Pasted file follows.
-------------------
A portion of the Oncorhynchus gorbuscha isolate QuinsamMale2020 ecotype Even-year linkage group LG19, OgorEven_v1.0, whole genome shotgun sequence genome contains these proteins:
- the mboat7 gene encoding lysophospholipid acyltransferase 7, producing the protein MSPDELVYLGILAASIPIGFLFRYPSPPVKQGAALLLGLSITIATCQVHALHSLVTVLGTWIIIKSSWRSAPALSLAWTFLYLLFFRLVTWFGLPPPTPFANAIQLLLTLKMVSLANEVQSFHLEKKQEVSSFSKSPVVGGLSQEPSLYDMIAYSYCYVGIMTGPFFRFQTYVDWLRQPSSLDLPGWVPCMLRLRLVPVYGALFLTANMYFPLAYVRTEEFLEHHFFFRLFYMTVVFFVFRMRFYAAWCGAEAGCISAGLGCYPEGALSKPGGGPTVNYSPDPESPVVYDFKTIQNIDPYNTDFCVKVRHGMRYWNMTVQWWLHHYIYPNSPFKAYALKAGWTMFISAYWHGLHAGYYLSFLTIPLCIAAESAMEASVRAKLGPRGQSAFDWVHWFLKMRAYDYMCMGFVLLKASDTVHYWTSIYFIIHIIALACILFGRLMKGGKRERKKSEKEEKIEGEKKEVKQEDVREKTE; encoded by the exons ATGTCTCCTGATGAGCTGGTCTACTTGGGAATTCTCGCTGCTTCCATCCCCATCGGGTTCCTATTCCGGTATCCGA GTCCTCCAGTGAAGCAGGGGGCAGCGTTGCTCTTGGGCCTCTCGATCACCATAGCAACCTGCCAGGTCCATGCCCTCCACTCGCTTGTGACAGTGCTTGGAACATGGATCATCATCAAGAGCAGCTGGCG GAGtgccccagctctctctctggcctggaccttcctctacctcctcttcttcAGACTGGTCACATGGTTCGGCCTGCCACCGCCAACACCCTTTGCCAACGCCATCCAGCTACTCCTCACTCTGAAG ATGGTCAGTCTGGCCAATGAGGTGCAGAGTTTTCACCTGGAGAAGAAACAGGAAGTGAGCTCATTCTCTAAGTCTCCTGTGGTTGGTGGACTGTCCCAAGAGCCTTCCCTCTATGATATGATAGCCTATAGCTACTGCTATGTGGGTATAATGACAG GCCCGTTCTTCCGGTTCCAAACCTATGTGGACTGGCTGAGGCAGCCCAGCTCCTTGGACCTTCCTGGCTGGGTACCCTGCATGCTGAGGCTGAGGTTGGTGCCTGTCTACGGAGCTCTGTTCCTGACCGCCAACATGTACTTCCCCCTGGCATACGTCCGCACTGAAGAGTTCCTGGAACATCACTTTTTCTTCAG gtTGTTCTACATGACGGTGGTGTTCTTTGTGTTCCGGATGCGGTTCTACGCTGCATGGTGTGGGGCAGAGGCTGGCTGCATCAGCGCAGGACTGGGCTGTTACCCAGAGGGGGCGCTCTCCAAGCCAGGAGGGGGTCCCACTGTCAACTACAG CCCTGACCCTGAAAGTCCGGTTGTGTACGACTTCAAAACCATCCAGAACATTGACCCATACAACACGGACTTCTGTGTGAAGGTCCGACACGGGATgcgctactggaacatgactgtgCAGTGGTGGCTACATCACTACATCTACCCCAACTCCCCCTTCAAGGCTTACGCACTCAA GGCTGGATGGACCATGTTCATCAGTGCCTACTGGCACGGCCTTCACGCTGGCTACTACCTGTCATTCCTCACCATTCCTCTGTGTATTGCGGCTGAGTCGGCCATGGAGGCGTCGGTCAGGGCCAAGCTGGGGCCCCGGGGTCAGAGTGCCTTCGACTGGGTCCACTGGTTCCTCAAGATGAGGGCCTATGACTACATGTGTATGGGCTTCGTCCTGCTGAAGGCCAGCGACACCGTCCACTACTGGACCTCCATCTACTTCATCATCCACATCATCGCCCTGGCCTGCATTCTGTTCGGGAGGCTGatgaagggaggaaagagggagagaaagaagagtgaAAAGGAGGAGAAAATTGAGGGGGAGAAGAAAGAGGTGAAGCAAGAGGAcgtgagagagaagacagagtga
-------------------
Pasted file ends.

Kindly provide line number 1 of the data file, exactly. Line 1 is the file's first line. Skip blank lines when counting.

A portion of the Oncorhynchus gorbuscha isolate QuinsamMale2020 ecotype Even-year linkage group LG19, OgorEven_v1.0, whole genome shotgun sequence genome contains these proteins: